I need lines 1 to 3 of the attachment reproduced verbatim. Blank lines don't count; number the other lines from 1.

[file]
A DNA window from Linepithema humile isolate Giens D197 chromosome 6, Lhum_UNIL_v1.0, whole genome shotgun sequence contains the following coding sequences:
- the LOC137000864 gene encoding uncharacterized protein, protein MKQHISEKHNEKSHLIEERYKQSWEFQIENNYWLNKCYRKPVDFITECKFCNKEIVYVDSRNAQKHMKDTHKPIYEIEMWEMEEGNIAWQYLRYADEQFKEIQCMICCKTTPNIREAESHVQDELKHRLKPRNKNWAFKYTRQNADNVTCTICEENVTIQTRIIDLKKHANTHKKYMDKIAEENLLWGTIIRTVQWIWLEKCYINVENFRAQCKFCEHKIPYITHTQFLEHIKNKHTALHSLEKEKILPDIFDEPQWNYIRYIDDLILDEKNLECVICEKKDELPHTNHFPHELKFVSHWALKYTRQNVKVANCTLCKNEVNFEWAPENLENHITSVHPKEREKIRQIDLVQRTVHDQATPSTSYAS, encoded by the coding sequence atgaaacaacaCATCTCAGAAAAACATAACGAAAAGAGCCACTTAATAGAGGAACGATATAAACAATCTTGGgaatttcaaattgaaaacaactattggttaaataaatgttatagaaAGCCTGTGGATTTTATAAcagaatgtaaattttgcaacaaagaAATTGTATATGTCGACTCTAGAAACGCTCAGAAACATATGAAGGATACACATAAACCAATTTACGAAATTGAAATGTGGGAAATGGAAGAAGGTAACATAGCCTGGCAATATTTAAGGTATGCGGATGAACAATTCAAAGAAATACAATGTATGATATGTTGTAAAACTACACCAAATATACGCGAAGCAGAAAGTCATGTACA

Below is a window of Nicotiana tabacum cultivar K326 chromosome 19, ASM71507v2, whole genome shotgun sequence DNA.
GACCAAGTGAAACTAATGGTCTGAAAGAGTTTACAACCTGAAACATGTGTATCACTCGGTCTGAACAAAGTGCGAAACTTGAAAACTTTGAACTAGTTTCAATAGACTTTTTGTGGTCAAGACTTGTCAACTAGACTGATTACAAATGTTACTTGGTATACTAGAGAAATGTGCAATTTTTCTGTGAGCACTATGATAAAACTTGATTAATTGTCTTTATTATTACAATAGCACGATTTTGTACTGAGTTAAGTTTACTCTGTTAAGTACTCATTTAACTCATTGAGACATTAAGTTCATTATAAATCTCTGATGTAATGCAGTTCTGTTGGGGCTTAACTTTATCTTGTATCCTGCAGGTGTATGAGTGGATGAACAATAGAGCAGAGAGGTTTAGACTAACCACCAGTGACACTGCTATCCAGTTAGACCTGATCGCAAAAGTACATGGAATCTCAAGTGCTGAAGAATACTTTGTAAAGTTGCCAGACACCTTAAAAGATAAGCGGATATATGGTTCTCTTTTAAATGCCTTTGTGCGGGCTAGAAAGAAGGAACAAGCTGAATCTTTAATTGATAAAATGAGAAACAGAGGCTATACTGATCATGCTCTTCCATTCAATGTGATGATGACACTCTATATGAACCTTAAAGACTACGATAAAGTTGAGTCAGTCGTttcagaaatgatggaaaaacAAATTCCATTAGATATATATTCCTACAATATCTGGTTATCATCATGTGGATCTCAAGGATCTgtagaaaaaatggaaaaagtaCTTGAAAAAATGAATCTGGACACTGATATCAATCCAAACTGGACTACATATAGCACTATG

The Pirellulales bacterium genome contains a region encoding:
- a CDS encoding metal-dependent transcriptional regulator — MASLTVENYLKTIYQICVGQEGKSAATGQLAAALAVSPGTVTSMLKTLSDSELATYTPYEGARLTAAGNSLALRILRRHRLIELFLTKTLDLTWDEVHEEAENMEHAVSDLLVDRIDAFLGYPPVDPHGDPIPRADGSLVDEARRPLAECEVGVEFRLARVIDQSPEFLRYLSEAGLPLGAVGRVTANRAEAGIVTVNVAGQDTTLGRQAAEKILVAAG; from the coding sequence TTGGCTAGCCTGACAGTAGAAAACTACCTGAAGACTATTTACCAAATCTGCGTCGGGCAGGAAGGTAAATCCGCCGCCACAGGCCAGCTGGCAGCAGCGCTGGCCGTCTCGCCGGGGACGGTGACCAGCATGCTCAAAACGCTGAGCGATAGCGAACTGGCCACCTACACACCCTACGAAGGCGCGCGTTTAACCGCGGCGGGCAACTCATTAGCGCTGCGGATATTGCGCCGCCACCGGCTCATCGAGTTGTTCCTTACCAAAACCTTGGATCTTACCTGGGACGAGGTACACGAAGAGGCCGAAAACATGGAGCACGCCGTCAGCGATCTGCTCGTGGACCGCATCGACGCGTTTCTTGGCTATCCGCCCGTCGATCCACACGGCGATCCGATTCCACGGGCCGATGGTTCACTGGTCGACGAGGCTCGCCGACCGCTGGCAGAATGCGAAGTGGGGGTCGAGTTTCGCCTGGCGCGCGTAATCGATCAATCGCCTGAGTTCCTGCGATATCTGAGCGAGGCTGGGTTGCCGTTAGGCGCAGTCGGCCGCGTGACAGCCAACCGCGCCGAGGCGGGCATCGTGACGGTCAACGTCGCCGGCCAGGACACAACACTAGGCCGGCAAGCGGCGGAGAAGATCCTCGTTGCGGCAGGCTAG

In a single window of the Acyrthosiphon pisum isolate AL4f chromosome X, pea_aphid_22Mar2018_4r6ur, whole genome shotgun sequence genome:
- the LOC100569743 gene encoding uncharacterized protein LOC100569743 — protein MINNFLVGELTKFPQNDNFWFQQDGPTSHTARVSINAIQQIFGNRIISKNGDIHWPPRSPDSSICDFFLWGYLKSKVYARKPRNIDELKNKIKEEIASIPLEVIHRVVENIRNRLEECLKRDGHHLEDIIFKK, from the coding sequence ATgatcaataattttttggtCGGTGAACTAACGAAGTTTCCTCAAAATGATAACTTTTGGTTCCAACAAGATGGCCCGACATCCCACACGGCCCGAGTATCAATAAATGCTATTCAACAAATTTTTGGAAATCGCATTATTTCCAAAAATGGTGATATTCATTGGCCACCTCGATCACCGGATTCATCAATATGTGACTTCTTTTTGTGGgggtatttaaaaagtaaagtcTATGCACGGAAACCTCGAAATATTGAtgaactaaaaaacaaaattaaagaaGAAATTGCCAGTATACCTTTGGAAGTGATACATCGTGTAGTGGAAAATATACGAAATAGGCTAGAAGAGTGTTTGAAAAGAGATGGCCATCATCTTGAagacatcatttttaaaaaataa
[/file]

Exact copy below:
A DNA window from Linepithema humile isolate Giens D197 chromosome 6, Lhum_UNIL_v1.0, whole genome shotgun sequence contains the following coding sequences:
- the LOC137000864 gene encoding uncharacterized protein, protein MKQHISEKHNEKSHLIEERYKQSWEFQIENNYWLNKCYRKPVDFITECKFCNKEIVYVDSRNAQKHMKDTHKPIYEIEMWEMEEGNIAWQYLRYADEQFKEIQCMICCKTTPNIREAESHVQDELKHRLKPRNKNWAFKYTRQNADNVTCTICEENVTIQTRIIDLKKHANTHKKYMDKIAEENLLWGTIIRTVQWIWLEKCYINVENFRAQCKFCEHKIPYITHTQFLEHIKNKHTALHSLEKEKILPDIFDEPQWNYIRYIDDLILDEKNLECVICEKKDELPHTNHFPHELKFVSHWALKYTRQNVKVANCTLCKNEVNFEWAPENLENHITSVHPKEREKIRQIDLVQRTVHDQATPSTSYAS, encoded by the coding sequence atgaaacaacaCATCTCAGAAAAACATAACGAAAAGAGCCACTTAATAGAGGAACGATATAAACAATCTTGGgaatttcaaattgaaaacaactattggttaaataaatgttatagaaAGCCTGTGGATTTTATAAcagaatgtaaattttgcaacaaagaAATTGTATATGTCGACTCTAGAAACGCTCAGAAACATATGAAGGATACACATAAACCAATTTACGAAATTGAAATGTGGGAAATGGAAGAAGGTAACATAGCCTGGCAATATTTAAGGTATGCGGATGAACAATTCAAAGAAATACAATGTATGATATGTTGTAAAACTACACCAAATATACGCGAAGCAGAAAGTCATGTACA

Below is a window of Nicotiana tabacum cultivar K326 chromosome 19, ASM71507v2, whole genome shotgun sequence DNA.